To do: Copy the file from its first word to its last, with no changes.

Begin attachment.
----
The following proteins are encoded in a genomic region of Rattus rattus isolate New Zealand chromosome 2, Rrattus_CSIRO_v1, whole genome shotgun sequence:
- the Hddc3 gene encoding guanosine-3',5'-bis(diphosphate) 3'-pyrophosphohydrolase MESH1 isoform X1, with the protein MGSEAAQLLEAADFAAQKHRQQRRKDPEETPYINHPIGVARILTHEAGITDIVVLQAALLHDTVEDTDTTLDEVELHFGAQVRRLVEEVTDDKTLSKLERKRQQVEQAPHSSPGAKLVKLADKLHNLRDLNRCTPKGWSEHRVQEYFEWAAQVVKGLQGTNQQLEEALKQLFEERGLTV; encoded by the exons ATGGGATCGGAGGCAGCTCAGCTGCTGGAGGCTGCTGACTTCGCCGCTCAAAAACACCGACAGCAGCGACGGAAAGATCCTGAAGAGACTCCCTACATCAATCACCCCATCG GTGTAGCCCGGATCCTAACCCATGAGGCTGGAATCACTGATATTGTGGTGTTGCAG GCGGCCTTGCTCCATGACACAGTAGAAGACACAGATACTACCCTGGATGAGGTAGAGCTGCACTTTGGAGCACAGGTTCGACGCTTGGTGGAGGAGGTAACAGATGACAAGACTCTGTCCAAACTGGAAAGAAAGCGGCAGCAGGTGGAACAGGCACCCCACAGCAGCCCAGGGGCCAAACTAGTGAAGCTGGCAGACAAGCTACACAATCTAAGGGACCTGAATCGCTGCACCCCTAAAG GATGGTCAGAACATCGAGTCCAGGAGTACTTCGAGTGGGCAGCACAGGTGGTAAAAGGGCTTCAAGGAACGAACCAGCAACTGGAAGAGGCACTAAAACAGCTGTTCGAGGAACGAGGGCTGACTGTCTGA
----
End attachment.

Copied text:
The following proteins are encoded in a genomic region of Rattus rattus isolate New Zealand chromosome 2, Rrattus_CSIRO_v1, whole genome shotgun sequence:
- the Hddc3 gene encoding guanosine-3',5'-bis(diphosphate) 3'-pyrophosphohydrolase MESH1 isoform X1, with the protein MGSEAAQLLEAADFAAQKHRQQRRKDPEETPYINHPIGVARILTHEAGITDIVVLQAALLHDTVEDTDTTLDEVELHFGAQVRRLVEEVTDDKTLSKLERKRQQVEQAPHSSPGAKLVKLADKLHNLRDLNRCTPKGWSEHRVQEYFEWAAQVVKGLQGTNQQLEEALKQLFEERGLTV; encoded by the exons ATGGGATCGGAGGCAGCTCAGCTGCTGGAGGCTGCTGACTTCGCCGCTCAAAAACACCGACAGCAGCGACGGAAAGATCCTGAAGAGACTCCCTACATCAATCACCCCATCG GTGTAGCCCGGATCCTAACCCATGAGGCTGGAATCACTGATATTGTGGTGTTGCAG GCGGCCTTGCTCCATGACACAGTAGAAGACACAGATACTACCCTGGATGAGGTAGAGCTGCACTTTGGAGCACAGGTTCGACGCTTGGTGGAGGAGGTAACAGATGACAAGACTCTGTCCAAACTGGAAAGAAAGCGGCAGCAGGTGGAACAGGCACCCCACAGCAGCCCAGGGGCCAAACTAGTGAAGCTGGCAGACAAGCTACACAATCTAAGGGACCTGAATCGCTGCACCCCTAAAG GATGGTCAGAACATCGAGTCCAGGAGTACTTCGAGTGGGCAGCACAGGTGGTAAAAGGGCTTCAAGGAACGAACCAGCAACTGGAAGAGGCACTAAAACAGCTGTTCGAGGAACGAGGGCTGACTGTCTGA